THE APOSTLES CREED:
I BELIEVE IN GOD THE FATHER ALMIGHTY, MAKER OF HEAVEN AND EARTH.
AND IN JESUS CHRIST, HIS ONLY SON, OUR LORD, WHO WAS CONCEIVED BY THE HOLY GHOST, BORN OF THE VIRGIN MARY, SUFFERED UNDER PONTIUS PILATE, WAS CRUCIFIED, DEAD AND BURIED. HE DESCENDED INTO HELL. THE THIRD DAY HE ROSE AGAIN FROM THE DEAD. HE ASCENDED INTO HEAVEN AND SITS AT THE RIGHT HAND OF GOD THE FATHER ALMIGHTY. FROM THENCE HE SHALL COME TO JUDGE THE QUICK AND THE DEAD.
I BELIEVE IN THE HOLY GHOST, THE HOLY CHRISTIAN CHURCH, THE COMMUNION OF SAINTS, THE FORGIVENESS OF SINS, THE RESURRECTION OF THE BODY (+), AND THE LIFE EVERLASTING. AMEN.
The Creed is placed here to show that we confess it in response to the Word. It also enables us to look at the entire span of Christian beliefs before focusing on one aspect in the sermon. We stand during the confession to show our eagerness to profess our faith and our decision to defend it. The entire congregation faces the East or front of the church to show our anticipation of Christ’s return. The Creed is not confessed to God as much as it is to each other. God knows our hearts. We can only know each other through our confession of what we believe. When saying the portions underlined, it is customary to bow one’s head in recognition of how Jesus humbled Himself in order to redeem us. We make the sign of the cross at the point where we confess the resurrection of the dead as a reminder that as Baptism started us on the road to resurrection, so it will bring us all the way there. For anyone baptized as in infant, the first time anyone made a sign of the cross over them was at their baptism. The last time will be when the pastor does so at the cemetery. Today many “contemporary” services do not confess one of the 3 universal creeds (Apostles, Nicene, Athanasian). This begs the question what exactly do they confess. G. K. Chesterton said, “The Christian Creed is above all things the philosophy of shapes and the enemy of shapelessness” (The Everlasting Man, 215).
The Hymn of the Day
This is the main hymn of the service, and it relates to the theme of the Gospel and sermon. The hymns are not part of the liturgy. They can be inserted anywhere. They serve to highlight the aspect of the Christian faith which the service focuses on.
The Sermon portion of the service is the coordinating point of everything else. It usually centers on one aspect of the lessons. The sermon has the same relationship to the Creed as the Creed does to the Gospel. The sermon dwells on both the sacramental, what God does for us, and sacrificial, what we do in response to God’s Word. It is not a statement of opinions but a proclamation of truth.
Votum (A Votum is a solemn wish or prayer)
P: The peace of God which passes all human understanding, keep your hearts and minds in Christ Jesus till life everlasting. Amen.
This is a form of benediction taken directly from Philippians 4:7. Its placement shows that the congregation has now heard from God, and that brings His peace. It also marks the end of the Service of the Word. In the early Church, the non-communicant members would leave and the Service of the Faithful would begin.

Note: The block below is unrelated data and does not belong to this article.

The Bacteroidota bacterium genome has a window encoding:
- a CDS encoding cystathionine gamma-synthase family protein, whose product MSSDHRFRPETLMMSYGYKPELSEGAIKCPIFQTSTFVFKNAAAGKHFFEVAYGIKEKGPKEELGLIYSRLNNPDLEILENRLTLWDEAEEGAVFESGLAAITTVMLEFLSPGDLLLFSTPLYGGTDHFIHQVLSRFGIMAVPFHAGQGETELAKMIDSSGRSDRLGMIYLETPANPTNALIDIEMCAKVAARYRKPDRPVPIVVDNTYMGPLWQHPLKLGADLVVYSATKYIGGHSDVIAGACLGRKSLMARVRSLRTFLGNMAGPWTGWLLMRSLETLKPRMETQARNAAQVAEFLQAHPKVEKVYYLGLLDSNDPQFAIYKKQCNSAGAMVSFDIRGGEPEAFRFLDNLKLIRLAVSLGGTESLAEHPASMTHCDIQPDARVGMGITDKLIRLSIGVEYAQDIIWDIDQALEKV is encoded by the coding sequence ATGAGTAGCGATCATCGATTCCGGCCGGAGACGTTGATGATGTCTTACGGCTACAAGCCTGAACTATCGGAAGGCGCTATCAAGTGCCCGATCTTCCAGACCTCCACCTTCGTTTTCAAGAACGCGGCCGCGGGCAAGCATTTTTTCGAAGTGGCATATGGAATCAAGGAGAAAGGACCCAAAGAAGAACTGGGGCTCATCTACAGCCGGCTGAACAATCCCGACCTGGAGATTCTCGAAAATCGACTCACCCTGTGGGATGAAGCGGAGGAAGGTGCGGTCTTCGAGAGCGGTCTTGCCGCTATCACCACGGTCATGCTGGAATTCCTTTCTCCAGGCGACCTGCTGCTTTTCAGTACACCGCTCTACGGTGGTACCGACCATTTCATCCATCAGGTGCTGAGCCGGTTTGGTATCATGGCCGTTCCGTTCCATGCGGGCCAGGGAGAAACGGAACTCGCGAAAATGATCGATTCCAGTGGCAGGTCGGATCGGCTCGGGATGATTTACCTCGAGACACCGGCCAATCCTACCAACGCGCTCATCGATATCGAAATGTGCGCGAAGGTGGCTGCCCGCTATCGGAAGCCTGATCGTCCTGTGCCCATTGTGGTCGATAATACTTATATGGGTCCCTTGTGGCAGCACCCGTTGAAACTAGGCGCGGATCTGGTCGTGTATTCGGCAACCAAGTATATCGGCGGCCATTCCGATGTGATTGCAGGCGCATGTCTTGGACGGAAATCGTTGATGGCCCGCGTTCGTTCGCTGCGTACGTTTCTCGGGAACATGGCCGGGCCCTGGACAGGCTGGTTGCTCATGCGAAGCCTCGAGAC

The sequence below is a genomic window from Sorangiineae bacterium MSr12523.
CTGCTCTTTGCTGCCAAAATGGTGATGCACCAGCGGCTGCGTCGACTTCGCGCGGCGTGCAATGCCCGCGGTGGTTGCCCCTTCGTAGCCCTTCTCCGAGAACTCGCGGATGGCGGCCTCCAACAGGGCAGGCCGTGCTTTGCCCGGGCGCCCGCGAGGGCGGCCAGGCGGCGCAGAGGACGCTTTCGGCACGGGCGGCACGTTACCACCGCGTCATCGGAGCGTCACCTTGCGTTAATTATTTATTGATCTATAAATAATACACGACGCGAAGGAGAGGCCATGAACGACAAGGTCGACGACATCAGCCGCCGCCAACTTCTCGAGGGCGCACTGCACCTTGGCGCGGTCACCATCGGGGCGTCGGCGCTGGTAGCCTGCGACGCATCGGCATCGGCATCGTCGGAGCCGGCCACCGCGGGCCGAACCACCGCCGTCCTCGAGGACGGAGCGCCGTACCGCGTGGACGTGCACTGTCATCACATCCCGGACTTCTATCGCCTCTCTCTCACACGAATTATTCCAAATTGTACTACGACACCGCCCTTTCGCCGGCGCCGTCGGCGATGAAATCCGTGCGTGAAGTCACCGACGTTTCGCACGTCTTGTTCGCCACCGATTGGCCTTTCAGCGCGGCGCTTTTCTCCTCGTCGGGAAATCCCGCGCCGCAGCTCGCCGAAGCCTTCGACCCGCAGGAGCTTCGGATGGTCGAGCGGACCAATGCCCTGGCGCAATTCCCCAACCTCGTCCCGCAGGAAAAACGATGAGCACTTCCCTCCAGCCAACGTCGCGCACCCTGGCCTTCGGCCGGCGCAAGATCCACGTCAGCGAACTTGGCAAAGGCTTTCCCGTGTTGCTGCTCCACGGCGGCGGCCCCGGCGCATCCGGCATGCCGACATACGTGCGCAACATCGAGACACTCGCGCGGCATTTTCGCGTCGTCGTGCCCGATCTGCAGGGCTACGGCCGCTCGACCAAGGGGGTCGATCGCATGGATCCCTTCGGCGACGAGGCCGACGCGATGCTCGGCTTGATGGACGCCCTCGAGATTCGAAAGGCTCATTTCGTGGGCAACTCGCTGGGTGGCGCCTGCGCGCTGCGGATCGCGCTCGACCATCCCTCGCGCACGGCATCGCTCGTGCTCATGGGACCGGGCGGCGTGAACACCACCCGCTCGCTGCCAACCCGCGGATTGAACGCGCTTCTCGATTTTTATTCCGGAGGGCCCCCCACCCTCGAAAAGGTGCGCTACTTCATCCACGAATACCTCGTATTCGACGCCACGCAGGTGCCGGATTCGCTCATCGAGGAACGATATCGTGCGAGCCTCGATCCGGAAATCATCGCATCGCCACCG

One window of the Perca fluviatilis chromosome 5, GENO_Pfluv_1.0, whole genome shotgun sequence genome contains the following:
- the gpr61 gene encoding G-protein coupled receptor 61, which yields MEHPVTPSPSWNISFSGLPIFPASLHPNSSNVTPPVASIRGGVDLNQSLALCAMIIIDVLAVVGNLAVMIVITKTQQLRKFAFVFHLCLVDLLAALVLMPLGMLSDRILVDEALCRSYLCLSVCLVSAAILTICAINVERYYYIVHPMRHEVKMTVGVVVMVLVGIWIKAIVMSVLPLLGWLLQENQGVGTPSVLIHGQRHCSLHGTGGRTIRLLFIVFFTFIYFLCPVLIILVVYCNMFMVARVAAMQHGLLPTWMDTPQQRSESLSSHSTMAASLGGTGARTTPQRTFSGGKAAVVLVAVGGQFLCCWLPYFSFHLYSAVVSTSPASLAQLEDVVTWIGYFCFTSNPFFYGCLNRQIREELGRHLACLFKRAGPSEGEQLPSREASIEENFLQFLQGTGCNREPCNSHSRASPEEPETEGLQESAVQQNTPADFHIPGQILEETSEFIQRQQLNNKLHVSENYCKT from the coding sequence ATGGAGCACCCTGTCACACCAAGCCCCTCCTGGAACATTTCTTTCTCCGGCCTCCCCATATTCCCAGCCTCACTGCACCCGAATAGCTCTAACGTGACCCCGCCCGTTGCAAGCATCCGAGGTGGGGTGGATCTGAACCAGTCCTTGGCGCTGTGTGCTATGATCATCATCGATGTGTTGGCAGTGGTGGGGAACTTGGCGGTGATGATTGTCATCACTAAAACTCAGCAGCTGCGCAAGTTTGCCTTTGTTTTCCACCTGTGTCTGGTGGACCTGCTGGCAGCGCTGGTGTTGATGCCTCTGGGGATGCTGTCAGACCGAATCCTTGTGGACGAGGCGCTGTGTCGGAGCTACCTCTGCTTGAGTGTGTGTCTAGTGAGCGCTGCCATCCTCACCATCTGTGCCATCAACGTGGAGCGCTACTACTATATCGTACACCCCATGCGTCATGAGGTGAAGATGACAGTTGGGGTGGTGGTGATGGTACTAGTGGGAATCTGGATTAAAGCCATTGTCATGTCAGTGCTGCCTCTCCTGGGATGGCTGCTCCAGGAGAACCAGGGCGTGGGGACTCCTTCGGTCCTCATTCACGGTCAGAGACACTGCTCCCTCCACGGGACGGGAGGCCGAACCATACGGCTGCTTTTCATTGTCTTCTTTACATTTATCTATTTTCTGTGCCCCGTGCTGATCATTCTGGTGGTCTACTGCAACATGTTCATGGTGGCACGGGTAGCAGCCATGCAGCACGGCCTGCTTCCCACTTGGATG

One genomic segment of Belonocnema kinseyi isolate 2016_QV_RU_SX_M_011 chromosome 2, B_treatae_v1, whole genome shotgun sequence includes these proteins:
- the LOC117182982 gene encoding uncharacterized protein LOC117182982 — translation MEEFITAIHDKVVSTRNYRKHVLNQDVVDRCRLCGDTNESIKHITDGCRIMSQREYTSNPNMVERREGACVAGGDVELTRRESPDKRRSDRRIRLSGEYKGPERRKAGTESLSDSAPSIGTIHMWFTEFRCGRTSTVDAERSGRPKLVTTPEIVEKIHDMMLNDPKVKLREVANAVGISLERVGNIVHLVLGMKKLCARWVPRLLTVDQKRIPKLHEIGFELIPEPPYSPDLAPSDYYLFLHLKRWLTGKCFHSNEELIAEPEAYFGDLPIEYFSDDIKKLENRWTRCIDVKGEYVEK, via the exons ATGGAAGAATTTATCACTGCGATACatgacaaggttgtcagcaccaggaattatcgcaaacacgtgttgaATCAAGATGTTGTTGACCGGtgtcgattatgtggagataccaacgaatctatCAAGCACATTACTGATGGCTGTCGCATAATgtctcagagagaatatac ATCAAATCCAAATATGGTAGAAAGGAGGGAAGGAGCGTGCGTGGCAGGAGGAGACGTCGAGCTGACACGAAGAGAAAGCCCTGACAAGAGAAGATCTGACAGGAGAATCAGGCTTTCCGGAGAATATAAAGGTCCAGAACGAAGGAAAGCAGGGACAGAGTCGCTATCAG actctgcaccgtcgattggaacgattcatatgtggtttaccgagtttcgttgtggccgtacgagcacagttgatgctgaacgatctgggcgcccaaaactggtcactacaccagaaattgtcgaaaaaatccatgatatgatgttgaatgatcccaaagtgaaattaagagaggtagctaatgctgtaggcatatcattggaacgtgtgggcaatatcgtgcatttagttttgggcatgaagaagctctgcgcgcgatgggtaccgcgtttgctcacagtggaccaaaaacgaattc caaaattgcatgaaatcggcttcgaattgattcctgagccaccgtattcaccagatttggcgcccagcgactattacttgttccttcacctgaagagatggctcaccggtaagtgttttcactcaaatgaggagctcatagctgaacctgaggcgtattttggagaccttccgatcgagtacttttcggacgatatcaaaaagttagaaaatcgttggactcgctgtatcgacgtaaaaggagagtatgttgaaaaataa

CREATE IN ME A CLEAN HEART, O GOD, AND RENEW A RIGHT SPIRIT WITHIN ME. CAST ME NOT AWAY FROM THY PRESENCE; AND TAKE NOT THY HOLY SPIRIT FROM ME. RESTORE UNTO ME THE JOY OF THY SALVATION; AND UPHOLD ME WITH THY FREE SPIRIT. AMEN.
The Offertory begins the second half of the service in which we concentrate on the sacrificial aspects of our commitment. In our service, the Offertory is primarily a response to the sermon. However, originally it was directed to the upcoming Sacrament. In anticipating the gift about to be received, the congregation responded by offering their own substance, themselves, their hearts.
The General Prayer of the Church is part of the Offertory in that the congregation looks to the needs of the world in general rather than its own needs. It has sound Scriptural foundations in 1 Timothy 2:1-3. In those verses, Paul exhorts Timothy to make intercession for the authorities of their day and for “all men.” The Special Prayers that follow the General Prayer bring the individual needs of our congregation before God. They express a unity of concern as well as a unified acceptance of what God will do for our personal needs. It also serves to notify the congregation of the various prayer needs in their midst.
The Offering is our expression of love which is brought about by hearing the Word. The gifts we place in the collection plate are only symbolic of the gift of our entire life. The offering is brought forward by responsible men of the congregation to show that we as a congregation make a cooperative offering also. Historically, the congregation would stand to symbolize their readiness to give their lives.
Preface Page 24
P: The Lord be with you.
R: AND WITH THY SPIRIT. (Again the words of greeting between pastor and people)
P: Lift up your hearts.
R: WE LIFT THEM UP UNTO THE LORD.
The invitation to lift up our hearts can be founding many places throughout the Old Testament. Lamentations 3:41 and Psalm 86:4 are examples of the basic thought in the statement. In Lamentations, Jeremiah is asking the people to recognize their errors of the past and turn to the Lord. In Psalm 86, David is extolling the benefits of lifting up one’s soul to God. The Supper is a happy event, and we joyfully lift ourselves to God, in praise of His love. “In effect therefore the priest bids all in that hour to dismiss all cares of this life, or household anxieties, and to have their heart in heaven with the merciful God” (Cyril of Jerusalem, NPNF, VII, 153-54).